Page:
{
  try
  {
    /* add whatever code you want the thread to execute here. */

  }
  catch (boost::thread_interrupted& interruption)
  {
    // thread was interrupted, this is expected.

  }
  catch (std::exception& e)
  {
    // an unhandled exception reached this point, this constitutes an error

  }

} // threadMain

There are two catch clauses; one for catching interruptions and the other for unhandled exceptions. Now it is extremely bad if an exception reaches the top of a thread function. On windows the entire process will be terminated and on linux you just lose the thread with only a signal being generated. Obviously this is undesirable and hence a catch clause of this type is mandatory in any thread main function. If you are wondering why catch(...) isn't used it is because there are serious issues with doing that, working out what that is is left as an exercise for the reader. Interruption of the thread will be discussed elsewhere.

Stopping the Thread

The pertinent place to look with regard to this is in the destructor:


ThreadClass::~ThreadClass()
{
  internalThread_.interrupt();
  internalThread_.join(); // make damn sure that the internal thread is gone
				                    // before we destroy the class data.
} // Destructor

So this is very straightforward; first the thread is interrupted and then it waits until the thread has finished before destroying the object. A few details are pertinent here: First join simply means “wait until the thread has finished executing” no more no less. Second no class data is destroyed until the destructor returns, the destructor function is a chance to do stuff immediately before the object is destroyed.

How Interruption Works

Communicating to a thread that it has been interrupted is not a simple process under normal circumstances, usually requiring a boolean variable for communication and must be implemented on a case by case basis. To remedy this Boost.Thread supplies an interruption mechanism as a library feature. If you remember in threadMain there was a catch clause for interruptions:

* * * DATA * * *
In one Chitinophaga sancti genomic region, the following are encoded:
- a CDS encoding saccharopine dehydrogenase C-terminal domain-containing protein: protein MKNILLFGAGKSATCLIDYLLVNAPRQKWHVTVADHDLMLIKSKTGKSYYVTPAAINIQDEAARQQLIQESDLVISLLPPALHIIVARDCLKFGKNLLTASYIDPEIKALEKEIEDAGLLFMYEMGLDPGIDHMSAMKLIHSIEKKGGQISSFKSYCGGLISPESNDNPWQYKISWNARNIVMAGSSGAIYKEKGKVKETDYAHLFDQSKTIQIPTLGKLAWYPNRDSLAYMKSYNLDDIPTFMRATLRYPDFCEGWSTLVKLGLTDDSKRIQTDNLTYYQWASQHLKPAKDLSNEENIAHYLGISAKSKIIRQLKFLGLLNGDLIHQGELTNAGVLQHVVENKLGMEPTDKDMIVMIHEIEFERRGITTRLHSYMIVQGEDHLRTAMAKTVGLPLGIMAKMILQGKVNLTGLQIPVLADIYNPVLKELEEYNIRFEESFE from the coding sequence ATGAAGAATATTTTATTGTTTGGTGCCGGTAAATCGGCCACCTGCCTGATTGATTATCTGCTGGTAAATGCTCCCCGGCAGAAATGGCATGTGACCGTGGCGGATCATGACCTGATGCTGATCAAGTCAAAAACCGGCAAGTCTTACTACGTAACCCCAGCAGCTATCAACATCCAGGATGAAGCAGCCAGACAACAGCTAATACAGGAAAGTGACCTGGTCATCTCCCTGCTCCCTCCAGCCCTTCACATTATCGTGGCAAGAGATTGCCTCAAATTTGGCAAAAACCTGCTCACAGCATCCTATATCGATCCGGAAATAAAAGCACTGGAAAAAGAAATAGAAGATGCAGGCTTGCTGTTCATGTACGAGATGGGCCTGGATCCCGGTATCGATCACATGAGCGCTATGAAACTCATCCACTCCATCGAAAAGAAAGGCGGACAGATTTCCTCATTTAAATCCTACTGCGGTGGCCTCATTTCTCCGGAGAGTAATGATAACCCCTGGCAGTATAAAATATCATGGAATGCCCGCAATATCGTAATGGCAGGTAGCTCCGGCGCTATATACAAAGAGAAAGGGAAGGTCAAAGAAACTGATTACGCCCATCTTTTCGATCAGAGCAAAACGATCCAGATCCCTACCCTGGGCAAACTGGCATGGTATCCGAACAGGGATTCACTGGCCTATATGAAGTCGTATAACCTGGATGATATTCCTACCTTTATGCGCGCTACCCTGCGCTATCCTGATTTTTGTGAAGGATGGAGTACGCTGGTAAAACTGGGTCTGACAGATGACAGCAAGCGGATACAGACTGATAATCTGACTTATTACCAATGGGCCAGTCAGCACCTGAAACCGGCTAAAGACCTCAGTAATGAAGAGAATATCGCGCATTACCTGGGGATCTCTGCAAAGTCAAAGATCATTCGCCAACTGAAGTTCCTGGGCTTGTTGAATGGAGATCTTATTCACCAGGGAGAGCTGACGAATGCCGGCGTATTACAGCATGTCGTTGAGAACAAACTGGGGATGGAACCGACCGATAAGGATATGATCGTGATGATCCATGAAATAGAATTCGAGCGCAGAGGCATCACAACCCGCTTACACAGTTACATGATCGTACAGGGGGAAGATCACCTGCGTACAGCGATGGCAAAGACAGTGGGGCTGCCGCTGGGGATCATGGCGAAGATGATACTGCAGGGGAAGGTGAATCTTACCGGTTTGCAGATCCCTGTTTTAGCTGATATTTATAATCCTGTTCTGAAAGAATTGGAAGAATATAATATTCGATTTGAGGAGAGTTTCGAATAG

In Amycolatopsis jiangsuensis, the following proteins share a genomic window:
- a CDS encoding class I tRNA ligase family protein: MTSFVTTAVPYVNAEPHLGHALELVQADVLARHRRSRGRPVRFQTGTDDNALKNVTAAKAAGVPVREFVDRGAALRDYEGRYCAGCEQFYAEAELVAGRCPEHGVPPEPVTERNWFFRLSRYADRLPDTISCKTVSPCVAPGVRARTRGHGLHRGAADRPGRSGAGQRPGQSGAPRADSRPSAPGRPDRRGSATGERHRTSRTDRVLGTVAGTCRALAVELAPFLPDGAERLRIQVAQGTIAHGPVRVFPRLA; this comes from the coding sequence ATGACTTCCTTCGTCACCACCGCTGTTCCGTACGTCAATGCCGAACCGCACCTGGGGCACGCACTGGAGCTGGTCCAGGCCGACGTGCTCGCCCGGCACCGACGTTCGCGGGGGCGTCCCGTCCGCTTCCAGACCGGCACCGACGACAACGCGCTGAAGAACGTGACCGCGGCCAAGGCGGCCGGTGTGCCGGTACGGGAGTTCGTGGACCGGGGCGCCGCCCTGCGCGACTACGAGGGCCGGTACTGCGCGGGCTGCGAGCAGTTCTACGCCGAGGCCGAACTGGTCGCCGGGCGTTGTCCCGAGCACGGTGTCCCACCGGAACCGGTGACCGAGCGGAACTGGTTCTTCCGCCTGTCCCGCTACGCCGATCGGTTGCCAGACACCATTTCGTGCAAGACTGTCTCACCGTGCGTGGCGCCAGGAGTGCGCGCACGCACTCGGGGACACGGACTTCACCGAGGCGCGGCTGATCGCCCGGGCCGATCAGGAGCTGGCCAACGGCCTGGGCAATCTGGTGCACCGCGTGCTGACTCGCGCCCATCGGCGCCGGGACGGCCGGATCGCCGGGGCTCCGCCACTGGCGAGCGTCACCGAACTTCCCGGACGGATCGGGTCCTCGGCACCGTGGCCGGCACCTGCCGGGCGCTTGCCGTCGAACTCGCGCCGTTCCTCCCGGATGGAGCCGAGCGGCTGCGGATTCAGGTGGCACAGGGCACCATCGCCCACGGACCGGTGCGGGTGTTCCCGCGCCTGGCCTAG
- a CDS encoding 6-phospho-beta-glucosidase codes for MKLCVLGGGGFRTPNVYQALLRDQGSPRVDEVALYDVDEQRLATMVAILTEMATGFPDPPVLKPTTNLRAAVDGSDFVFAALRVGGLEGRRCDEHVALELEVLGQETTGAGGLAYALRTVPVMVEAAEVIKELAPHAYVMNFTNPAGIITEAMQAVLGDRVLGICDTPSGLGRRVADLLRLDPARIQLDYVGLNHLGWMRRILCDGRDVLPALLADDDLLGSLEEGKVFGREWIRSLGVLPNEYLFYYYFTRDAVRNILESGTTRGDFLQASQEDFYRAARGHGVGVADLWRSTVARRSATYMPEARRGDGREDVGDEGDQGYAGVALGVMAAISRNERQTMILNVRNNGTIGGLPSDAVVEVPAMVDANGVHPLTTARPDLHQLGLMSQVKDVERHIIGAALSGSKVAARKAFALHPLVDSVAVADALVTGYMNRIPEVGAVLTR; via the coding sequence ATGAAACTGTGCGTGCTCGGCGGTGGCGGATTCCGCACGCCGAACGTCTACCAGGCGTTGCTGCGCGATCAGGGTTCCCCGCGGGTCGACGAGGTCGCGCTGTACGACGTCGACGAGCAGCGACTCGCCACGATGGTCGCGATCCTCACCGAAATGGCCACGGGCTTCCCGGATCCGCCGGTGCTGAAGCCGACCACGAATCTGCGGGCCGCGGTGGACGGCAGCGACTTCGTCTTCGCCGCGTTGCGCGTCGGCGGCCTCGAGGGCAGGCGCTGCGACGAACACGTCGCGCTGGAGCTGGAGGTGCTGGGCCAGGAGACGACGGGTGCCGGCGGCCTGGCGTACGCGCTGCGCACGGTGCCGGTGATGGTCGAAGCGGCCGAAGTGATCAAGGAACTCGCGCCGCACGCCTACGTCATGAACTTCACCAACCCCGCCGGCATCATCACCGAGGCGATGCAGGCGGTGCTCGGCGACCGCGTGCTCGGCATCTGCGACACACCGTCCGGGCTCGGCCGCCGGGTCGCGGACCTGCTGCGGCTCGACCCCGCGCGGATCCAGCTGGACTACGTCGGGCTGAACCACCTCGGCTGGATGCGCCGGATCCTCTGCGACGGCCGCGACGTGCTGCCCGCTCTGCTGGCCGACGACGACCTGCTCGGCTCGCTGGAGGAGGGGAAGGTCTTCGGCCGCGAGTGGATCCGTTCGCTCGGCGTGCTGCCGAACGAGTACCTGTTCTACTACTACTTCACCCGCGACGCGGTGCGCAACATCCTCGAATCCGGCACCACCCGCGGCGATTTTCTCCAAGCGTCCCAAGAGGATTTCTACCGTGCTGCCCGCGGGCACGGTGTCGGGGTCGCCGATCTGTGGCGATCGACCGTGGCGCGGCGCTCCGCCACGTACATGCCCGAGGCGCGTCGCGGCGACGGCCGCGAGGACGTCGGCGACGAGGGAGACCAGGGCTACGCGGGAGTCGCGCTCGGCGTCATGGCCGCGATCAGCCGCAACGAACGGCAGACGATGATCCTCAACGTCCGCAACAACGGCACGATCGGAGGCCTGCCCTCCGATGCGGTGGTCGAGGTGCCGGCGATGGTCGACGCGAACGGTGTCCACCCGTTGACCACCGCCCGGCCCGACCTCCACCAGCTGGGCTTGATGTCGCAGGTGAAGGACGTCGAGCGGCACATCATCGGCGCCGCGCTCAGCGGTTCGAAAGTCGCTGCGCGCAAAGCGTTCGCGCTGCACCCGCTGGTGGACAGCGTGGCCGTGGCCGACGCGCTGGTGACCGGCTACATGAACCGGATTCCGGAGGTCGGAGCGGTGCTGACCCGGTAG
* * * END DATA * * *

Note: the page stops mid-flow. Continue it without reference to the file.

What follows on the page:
catch (boost::thread_interrupted& interruption)
  {
    // thread was interrupted, this is expected.

  }

So the way the feature works is this. You interrupt a thread by calling it's interrupt member function, however this does not immediately interrupt the thread. Instead the next time the interrupted thread reaches an interruption point, the interruption point throws an exception of type thread_interrupted. The catch clause in thread main caches these exceptions and then allows the function to return promptly, which stops the thread. An interruption point is any one of these methods. This seems a little convoluted at first but it is better than the hand crafted alternative in my opinion. For more information on how thread interruption works check out this article.

Encapsulation

A useful property that this design possesses is that the thread is encapsulated inside the class along with the data it works with. Any interaction with the thread or it's data must happen through the public interface of the class that contains it. This helps to encourage interactions with the thread and it's data to be designed for more readily. The class defines how a client can interact with the thread and what restrictions and conditions are placed on that interaction. Encapsulation is a well known benefit of Object Oriented Design and is of great benefit when applied to threads in a similar fashion.

There You Have It

The thread class is pretty simple, but covers a few common problems that using threads can spring on the unwary. Even if you don't use this particular thread class I will bet that you will be doing something similar; using a thread inside a class is a common idiom. This basic template has stood me in good stead and I'm sure it will for you too if you give it a chance, but remember that you can modify it in whatever way you need for it to work in your particular circumstance. Threading can never have one size fits all solutions and this is an example of one specific good way to manage the use of threads in a C++ application.

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4 Responses to “An Object Oriented Approach to Threading in C++”


  1. I suggest you implement a little test program based on these ideas, and then actually compile and run it. You may find that after the internalThread_.interrupt(); call in the destructor the following join() will not be reached, leading to all sorts of interesting error messages, finally ending with a terminate() call. Has something to do with what happens to the stack during catching exceptions.